A Rising Tide, the new cookbook by DL Acken and Emily Lycopolus, explores the thriving food scene of Atlantic Canada with traditional and innovative recipes drawn from the local chefs, fishermen, producers, foragers, and restaurateurs of the region.
On their journey through the east coast's culinary landscape, the authours uncovered a delicious recipe for a traditional Newfoundland breakfast.
"While we were on Fogo Island, a lovely islander named Sandra shared with us how her mother use to tear off pieces of freshly risen dough, pat it into a perfect circle, and fry it up as a breakfast treat," say Acken and Lycopolus in the introduction to their recipe for toutons with whipped molasses butter.
"There isn’t a more traditional Newfoundland breakfast than toutons, which might be the best use of leftover bread dough ever invented, as it’s slathered in butter and sweet molasses!"
Using a stand mixer fitted with the whisk attachment, whisk the butter until fluffy and light cream in colour, 1 to 2 minutes.
With the mixer running on medium-low speed, slowly pour in the molasses, allowing it to emulsify with the butter. Scrape the sides down after all of the molasses has been added. Whisk on medium speed until the butter is combined and the molasses is emulsified.
Transfer to a small bowl, sprinkle with 1 teaspoon of the flaky sea salt and keep at room temperature until the toutons are ready.
In a large mixing bowl, whisk together the flour, sugar, yeast, and coarse sea salt.
In a small pot over medium heat, combine the melted butter with the milk. Check the temperature of the milk. If it’s still cool, place over low heat until it reaches 115°F.
Preheat the oven to 200°F. Once it reaches temperature, turn it off.
Add the milk mixture to the flour mixture and stir well to combine. Turn the dough onto a lightly floured surface and knead for 10 minutes, until smooth and elastic.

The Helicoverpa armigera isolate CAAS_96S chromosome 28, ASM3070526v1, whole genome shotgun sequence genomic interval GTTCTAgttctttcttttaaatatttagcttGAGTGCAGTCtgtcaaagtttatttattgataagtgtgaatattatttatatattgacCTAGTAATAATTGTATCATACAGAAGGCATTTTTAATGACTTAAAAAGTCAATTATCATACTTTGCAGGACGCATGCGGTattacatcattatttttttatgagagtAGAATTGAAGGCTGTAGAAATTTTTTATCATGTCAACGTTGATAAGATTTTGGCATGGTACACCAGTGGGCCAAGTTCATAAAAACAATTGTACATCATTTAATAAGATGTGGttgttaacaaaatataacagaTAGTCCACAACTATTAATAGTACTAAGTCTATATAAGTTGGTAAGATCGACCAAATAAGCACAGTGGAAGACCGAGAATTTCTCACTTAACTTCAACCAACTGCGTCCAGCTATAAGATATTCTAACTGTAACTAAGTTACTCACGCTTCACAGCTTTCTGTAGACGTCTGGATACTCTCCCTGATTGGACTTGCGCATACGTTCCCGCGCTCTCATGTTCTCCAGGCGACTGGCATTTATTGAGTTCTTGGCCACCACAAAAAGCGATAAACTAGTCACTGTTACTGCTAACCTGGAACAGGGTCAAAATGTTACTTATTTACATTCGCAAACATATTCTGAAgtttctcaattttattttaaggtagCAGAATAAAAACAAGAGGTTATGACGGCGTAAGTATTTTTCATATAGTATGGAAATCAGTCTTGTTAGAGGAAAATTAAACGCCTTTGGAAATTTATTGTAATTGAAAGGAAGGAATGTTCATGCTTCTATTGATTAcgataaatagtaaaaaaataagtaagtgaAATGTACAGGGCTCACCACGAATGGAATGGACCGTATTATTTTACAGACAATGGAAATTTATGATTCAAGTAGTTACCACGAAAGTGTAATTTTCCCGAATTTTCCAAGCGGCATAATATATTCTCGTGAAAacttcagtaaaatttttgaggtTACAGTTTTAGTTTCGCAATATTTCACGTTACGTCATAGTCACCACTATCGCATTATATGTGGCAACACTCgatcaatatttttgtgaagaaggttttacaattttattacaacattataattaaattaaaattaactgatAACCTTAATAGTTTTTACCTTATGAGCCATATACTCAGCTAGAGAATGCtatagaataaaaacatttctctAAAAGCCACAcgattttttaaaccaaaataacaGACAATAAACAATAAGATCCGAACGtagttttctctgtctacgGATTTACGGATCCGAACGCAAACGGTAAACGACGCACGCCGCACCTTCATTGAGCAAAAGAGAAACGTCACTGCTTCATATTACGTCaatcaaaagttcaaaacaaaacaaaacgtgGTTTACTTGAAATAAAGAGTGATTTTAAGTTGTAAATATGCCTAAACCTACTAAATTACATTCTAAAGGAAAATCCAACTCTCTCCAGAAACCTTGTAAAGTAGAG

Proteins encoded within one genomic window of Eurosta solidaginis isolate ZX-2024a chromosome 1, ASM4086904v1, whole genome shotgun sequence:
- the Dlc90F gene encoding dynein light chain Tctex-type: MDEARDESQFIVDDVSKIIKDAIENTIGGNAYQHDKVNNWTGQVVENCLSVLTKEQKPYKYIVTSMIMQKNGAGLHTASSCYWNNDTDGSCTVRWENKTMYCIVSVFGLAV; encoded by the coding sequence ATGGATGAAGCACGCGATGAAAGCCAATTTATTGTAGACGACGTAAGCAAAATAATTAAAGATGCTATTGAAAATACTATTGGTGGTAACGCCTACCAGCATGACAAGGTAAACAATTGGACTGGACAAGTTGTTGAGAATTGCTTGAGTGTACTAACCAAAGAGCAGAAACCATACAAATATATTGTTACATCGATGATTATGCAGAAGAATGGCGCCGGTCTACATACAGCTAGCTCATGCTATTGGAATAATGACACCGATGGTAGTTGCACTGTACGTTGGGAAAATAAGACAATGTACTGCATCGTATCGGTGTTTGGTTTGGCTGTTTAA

Oil a large, heatproof mixing bowl and place the dough in the bowl, turning to coat. Cover with plastic wrap, place the bowl in the oven, and let rise for 30 minutes.
Remove the dough from the oven and discard the plastic wrap. Divide the dough into eight evenly sized pieces, form each piece into a disc about ½ inch thick, and place on a lightly floured counter. Cover with a tea towel and let rise for 10 minutes.
Preheat the oven to 250°F.
While the dough discs are rising, heat a heavy-bottomed skillet or cast iron pan over medium heat, and add just enough oil to cover the bottom, between ¼ and ½ cup.
When the oil is hot, add two or three dough discs, being careful not to overcrowd the pan, and fry until puffed and golden brown, 2 to 3 minutes. Using an offset spatula, flip the toutons over and fry for an additional 1 to 2 minutes.
Place on an ovenproof plate and transfer to the oven to keep them warm and allow them to finish cooking in the centre. Repeat with the remaining toutons.
When you’re ready to serve, place the toutons on a serving plate, with the bowl of whipped molasses butter and a sprinkle of the remaining flaky sea salt on the side.
Tips from the authors
You can also make the dough the night before and let it rise in the fridge overnight, bring it to room temperature in the morning, then shape and fry the toutons as directed.
The molasses butter will keep in an airtight container in the fridge for up to 3 weeks. The toutons are best enjoyed as soon as they are made, although they can be reheated if needed or cut in half and toasted the next day. They will keep in an airtight container in the fridge for up to 1 week.
- Prep Time:
- 45 minutes
- Cook Time:
- 15 minutes